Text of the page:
The total cost incurred by the VOA in obtaining legal advice and carrying out legal proceedings in connection with backdating business rates for some port companies through to 2 September 2009 was approximately £35,500. This includes Counsel's fees and other disbursements associated with Tribunal hearings, as well as the costs of time spent by HMRC's legal staff on behalf of the VOA.

  Valuation Officers are required to maintain accurate rating lists. They are not responsible for calculation or collection of actual rate liability, which is the responsibility of the local (billing) authority. I have therefore taken the opinion of the Department for Communities and Local Government for the answers to the other questions raised by the committee:


How many ports occupiers have agreed to spread their liability under this arrangement?

  As at 8 October 2009, Local Authorities have reported that 200 business properties within ports in England had been granted a schedule of payments.

Has the Welsh Assembly introduced similar arrangements for Wales?

  Yes—the Welsh Assembly brought in a similar scheme.

How many port occupiers have gone insolvent since being notified of their backdated liability?

  We do not hold information on port occupiers that may have gone insolvent since being

notified of their backdated liability.

How much backdated liability has now been paid, and what proportion is this of the total liable?

  As at 8 October 2009, Local Authorities in England have reported that a total of £21,246,973 in backdated liabilities had been collected with a further £67,860,027 outstanding.


To what extent have port owners taken on backdated liability identified by the VOA as payable by port occupiers?

  The backdated liability remains solely the responsibility of the occupying business that incurred the rates. We do not hold information on individual port owners that may have taken on backdated liability via an agreement.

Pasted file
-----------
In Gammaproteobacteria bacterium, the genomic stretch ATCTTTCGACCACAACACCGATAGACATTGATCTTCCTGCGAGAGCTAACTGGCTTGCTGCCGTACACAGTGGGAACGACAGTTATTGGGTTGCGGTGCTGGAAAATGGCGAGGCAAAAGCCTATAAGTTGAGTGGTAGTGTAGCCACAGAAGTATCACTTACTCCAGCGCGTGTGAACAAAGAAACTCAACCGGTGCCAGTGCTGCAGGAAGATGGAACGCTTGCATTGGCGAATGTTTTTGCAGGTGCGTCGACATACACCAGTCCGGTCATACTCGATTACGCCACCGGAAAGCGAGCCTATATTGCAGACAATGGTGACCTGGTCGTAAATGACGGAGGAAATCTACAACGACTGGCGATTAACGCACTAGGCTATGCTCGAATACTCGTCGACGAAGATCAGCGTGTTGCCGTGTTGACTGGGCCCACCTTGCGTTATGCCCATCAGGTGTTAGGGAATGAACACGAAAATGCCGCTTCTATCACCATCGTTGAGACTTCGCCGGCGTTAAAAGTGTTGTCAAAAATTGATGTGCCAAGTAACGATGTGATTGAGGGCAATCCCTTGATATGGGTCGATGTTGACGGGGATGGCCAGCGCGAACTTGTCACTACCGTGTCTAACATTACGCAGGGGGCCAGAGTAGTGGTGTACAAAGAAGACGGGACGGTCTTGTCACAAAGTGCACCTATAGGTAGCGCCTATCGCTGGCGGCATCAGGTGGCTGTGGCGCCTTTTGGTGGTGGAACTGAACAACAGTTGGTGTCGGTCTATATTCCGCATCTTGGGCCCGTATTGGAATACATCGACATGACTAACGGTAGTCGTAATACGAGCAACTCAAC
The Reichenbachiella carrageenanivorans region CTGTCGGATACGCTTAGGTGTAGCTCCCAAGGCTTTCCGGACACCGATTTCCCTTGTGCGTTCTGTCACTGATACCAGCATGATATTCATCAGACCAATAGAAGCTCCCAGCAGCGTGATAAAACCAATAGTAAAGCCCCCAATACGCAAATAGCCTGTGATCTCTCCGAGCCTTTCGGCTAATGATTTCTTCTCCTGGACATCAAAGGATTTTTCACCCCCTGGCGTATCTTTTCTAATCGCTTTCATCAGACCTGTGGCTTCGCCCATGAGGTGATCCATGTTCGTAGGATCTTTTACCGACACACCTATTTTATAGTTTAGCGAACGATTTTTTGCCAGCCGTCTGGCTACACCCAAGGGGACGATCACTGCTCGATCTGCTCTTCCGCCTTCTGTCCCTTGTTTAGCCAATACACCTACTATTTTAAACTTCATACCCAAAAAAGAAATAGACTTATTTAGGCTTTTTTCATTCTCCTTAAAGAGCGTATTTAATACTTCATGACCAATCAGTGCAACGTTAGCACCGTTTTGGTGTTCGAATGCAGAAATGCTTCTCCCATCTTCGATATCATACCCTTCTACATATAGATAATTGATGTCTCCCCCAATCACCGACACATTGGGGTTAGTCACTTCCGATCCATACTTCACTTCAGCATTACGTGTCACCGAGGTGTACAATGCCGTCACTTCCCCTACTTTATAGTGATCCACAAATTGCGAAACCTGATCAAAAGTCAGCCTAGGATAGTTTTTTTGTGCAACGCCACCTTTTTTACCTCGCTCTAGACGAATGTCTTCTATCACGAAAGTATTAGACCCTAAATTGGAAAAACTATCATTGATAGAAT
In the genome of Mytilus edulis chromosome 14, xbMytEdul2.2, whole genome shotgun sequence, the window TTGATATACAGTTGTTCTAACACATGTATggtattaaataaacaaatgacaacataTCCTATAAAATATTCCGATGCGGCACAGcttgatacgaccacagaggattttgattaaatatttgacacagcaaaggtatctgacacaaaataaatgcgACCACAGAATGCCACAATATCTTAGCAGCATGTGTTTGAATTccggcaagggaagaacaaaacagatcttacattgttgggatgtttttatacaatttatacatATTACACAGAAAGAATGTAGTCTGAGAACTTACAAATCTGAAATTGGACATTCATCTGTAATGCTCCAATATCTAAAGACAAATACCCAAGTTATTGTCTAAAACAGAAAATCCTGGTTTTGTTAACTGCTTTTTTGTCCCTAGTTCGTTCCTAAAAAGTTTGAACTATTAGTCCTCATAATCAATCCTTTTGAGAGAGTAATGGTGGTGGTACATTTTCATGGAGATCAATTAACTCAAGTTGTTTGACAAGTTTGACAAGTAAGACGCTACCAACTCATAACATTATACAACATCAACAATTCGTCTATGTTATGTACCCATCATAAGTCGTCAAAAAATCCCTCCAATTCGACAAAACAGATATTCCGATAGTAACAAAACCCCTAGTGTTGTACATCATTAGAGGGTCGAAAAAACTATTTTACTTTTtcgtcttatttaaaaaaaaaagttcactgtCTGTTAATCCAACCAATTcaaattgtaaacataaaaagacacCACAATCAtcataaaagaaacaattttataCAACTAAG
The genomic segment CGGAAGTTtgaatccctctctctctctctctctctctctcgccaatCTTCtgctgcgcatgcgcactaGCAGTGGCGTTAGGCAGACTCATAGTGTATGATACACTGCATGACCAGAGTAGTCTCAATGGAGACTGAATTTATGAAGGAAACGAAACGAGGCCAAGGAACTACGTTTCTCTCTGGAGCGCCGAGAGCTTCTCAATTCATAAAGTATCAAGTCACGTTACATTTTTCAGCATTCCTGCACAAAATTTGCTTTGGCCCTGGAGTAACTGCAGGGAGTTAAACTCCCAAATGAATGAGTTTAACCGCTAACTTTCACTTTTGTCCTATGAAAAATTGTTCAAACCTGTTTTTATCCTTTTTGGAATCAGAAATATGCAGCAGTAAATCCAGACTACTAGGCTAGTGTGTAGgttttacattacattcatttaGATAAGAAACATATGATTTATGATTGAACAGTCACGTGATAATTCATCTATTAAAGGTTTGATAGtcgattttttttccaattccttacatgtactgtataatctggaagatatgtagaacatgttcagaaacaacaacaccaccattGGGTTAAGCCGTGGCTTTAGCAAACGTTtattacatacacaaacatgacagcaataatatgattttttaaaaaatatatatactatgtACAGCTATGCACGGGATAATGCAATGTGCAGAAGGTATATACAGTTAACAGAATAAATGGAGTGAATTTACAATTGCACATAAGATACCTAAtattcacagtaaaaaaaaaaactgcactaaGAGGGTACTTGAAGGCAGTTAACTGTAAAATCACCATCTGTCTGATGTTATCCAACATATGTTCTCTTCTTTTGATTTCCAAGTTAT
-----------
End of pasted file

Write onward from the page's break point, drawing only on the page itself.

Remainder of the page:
Do negotiations between port owners and port occupiers remain ongoing and, if so, is the VOA prepared to await the outcome of such negotiations before requiring payments from port occupiers?

  Valuation Officers are required to maintain accurate rating lists (they are not responsible

for billing). When they become aware a change is needed, such as at the ports, they must

make the alteration and also specify the date from which the change should be effective

for rates charging purposes.

  At the time of the Ports Review the requirement to backdate liabilities was set out in 14(2) of The NonDomestic Rating (Alteration of Lists and Appeals) (England) Regulations 2005. Regulation states that "where an alteration is made to correct any inaccuracy in the list or on after the day it is compiled, the alteration shall have effect from the day on which the circumstances giving rise to the alteration first occurred."

  The date of the change is now governed by regulations (The Non-Domestic Rating (Alteration of Lists and Appeals) (England) Regulations 2009) and where the correction is to insert property that existed at or prior to the compilation of the list, these require the alteration to be made from the start of the rating list (backdating), which in this case is 1 April 2005. Valuation Officers are not given any discretion on the effective date.

  Once a hereditament is entered onto the rating list, it becomes incumbent on the relevant local authority to bill the relevant occupier. This is because local authorities are required under the rating legislation to collect the rates that fall due and have no discretion to vary or amend this liability. They must act diligently in collecting the rates, and to this end they have ultimately the power to pursue payment through the courts if the rates remain unpaid.

  It is important to note here that where local authorities cannot demonstrate that they have pursued payment for any amounts diligently, the authority is required to make up the deficit.

  The Department for Communities and Local Government has always advised local authorities that whilst the vigorous enforcement of debt recovery is important the rigid use of enforcement procedures may not always be appropriate, for example in cases of hardship. However, the ultimate decision on what action to take on each individual case rests with the local authority and neither the VOA nor any of the Government Departments have powers to intervene.

  In order to avoid the standard system whereby, if a local authority did not take the steps currently available to collect the immediate payments form backdated liabilities in the current financial year it would be faced with paying that liability into the pool itself, the eight year schedule of payments was introduced.

13 November 2009